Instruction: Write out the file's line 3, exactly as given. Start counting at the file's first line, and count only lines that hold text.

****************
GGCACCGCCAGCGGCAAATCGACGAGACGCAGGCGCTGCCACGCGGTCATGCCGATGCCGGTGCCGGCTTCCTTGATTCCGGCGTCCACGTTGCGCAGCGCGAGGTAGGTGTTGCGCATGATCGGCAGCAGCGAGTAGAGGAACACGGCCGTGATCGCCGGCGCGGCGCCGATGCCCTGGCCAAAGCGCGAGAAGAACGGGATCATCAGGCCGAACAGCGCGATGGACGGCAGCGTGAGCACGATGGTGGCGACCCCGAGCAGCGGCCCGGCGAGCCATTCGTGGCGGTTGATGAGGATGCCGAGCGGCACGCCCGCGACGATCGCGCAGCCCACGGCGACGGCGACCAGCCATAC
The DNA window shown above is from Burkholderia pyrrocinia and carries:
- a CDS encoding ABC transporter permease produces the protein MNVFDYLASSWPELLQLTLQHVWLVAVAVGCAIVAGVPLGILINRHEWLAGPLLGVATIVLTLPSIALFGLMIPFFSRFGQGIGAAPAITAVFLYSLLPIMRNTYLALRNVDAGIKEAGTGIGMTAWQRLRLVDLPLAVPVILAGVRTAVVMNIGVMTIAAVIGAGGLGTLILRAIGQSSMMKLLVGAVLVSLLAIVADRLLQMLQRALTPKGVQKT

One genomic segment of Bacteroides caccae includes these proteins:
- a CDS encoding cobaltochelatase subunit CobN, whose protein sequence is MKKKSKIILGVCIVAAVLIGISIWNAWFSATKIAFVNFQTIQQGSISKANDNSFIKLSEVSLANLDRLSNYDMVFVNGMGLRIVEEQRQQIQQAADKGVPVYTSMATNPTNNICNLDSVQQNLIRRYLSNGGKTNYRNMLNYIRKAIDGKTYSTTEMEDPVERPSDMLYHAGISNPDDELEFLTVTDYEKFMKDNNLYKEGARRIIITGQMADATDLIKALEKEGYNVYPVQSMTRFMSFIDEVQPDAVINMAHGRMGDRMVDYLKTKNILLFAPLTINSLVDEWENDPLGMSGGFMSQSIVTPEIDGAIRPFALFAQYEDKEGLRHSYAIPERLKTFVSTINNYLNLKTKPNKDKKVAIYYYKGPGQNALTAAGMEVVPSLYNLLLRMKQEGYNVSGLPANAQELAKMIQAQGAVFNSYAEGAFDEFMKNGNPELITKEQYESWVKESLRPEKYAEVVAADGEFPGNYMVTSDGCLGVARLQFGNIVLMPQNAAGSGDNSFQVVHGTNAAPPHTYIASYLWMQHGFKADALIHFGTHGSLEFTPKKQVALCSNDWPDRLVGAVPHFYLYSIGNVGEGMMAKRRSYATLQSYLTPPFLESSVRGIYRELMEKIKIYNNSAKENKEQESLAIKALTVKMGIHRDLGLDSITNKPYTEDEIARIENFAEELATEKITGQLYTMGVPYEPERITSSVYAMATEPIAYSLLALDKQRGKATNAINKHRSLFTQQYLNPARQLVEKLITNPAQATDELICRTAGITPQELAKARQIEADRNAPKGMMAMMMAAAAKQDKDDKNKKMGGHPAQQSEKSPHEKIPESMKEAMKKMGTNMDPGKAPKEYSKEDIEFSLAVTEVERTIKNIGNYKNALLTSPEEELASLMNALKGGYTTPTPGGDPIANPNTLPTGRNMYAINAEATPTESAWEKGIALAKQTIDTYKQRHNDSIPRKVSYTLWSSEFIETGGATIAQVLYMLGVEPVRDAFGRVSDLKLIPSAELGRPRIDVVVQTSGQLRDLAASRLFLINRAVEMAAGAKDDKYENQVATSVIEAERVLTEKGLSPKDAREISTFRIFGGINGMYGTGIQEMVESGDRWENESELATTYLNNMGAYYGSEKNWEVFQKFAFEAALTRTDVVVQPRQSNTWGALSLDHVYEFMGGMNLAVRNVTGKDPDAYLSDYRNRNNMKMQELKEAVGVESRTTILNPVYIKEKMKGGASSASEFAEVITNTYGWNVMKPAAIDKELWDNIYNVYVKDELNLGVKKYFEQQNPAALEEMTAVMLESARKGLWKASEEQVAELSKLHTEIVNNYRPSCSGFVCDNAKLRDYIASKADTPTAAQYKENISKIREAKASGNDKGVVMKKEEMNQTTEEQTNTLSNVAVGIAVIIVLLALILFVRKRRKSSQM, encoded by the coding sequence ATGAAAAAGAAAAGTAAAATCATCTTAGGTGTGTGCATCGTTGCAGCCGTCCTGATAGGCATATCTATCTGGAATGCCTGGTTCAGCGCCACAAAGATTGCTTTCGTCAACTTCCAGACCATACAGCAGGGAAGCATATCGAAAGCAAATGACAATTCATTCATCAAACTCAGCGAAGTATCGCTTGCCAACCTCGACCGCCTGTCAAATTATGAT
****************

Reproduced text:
- a CDS encoding ABC transporter permease produces the protein MNVFDYLASSWPELLQLTLQHVWLVAVAVGCAIVAGVPLGILINRHEWLAGPLLGVATIVLTLPSIALFGLMIPFFSRFGQGIGAAPAITAVFLYSLLPIMRNTYLALRNVDAGIKEAGTGIGMTAWQRLRLVDLPLAVPVILAGVRTAVVMNIGVMTIAAVIGAGGLGTLILRAIGQSSMMKLLVGAVLVSLLAIVADRLLQMLQRALTPKGVQKT